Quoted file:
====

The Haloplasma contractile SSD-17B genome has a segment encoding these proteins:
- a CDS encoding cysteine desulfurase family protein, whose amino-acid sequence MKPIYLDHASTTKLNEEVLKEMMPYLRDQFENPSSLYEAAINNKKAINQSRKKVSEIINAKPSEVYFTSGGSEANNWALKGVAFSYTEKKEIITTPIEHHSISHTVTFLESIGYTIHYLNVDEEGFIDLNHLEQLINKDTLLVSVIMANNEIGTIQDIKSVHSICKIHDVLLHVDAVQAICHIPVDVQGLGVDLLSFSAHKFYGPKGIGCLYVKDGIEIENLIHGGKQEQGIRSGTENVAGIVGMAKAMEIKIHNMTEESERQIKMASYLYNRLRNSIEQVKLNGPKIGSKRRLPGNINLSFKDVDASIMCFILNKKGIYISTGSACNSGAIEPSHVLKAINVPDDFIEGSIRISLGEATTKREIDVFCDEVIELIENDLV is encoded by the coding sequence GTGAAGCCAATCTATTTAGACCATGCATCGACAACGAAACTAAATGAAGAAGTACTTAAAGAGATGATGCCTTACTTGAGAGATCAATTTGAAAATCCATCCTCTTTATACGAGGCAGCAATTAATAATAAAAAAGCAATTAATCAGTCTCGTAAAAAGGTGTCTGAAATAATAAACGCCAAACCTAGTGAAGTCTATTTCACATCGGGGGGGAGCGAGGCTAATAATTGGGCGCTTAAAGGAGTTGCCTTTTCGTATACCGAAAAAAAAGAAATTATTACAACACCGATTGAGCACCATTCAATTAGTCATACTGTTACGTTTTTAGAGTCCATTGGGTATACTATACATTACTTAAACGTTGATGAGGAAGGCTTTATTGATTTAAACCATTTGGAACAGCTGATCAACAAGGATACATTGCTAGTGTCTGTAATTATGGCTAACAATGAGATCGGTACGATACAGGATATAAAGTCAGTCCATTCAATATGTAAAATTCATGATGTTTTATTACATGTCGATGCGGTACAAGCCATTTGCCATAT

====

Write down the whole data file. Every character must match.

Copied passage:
The Haloplasma contractile SSD-17B genome has a segment encoding these proteins:
- a CDS encoding cysteine desulfurase family protein, whose amino-acid sequence MKPIYLDHASTTKLNEEVLKEMMPYLRDQFENPSSLYEAAINNKKAINQSRKKVSEIINAKPSEVYFTSGGSEANNWALKGVAFSYTEKKEIITTPIEHHSISHTVTFLESIGYTIHYLNVDEEGFIDLNHLEQLINKDTLLVSVIMANNEIGTIQDIKSVHSICKIHDVLLHVDAVQAICHIPVDVQGLGVDLLSFSAHKFYGPKGIGCLYVKDGIEIENLIHGGKQEQGIRSGTENVAGIVGMAKAMEIKIHNMTEESERQIKMASYLYNRLRNSIEQVKLNGPKIGSKRRLPGNINLSFKDVDASIMCFILNKKGIYISTGSACNSGAIEPSHVLKAINVPDDFIEGSIRISLGEATTKREIDVFCDEVIELIENDLV is encoded by the coding sequence GTGAAGCCAATCTATTTAGACCATGCATCGACAACGAAACTAAATGAAGAAGTACTTAAAGAGATGATGCCTTACTTGAGAGATCAATTTGAAAATCCATCCTCTTTATACGAGGCAGCAATTAATAATAAAAAAGCAATTAATCAGTCTCGTAAAAAGGTGTCTGAAATAATAAACGCCAAACCTAGTGAAGTCTATTTCACATCGGGGGGGAGCGAGGCTAATAATTGGGCGCTTAAAGGAGTTGCCTTTTCGTATACCGAAAAAAAAGAAATTATTACAACACCGATTGAGCACCATTCAATTAGTCATACTGTTACGTTTTTAGAGTCCATTGGGTATACTATACATTACTTAAACGTTGATGAGGAAGGCTTTATTGATTTAAACCATTTGGAACAGCTGATCAACAAGGATACATTGCTAGTGTCTGTAATTATGGCTAACAATGAGATCGGTACGATACAGGATATAAAGTCAGTCCATTCAATATGTAAAATTCATGATGTTTTATTACATGTCGATGCGGTACAAGCCATTTGCCATAT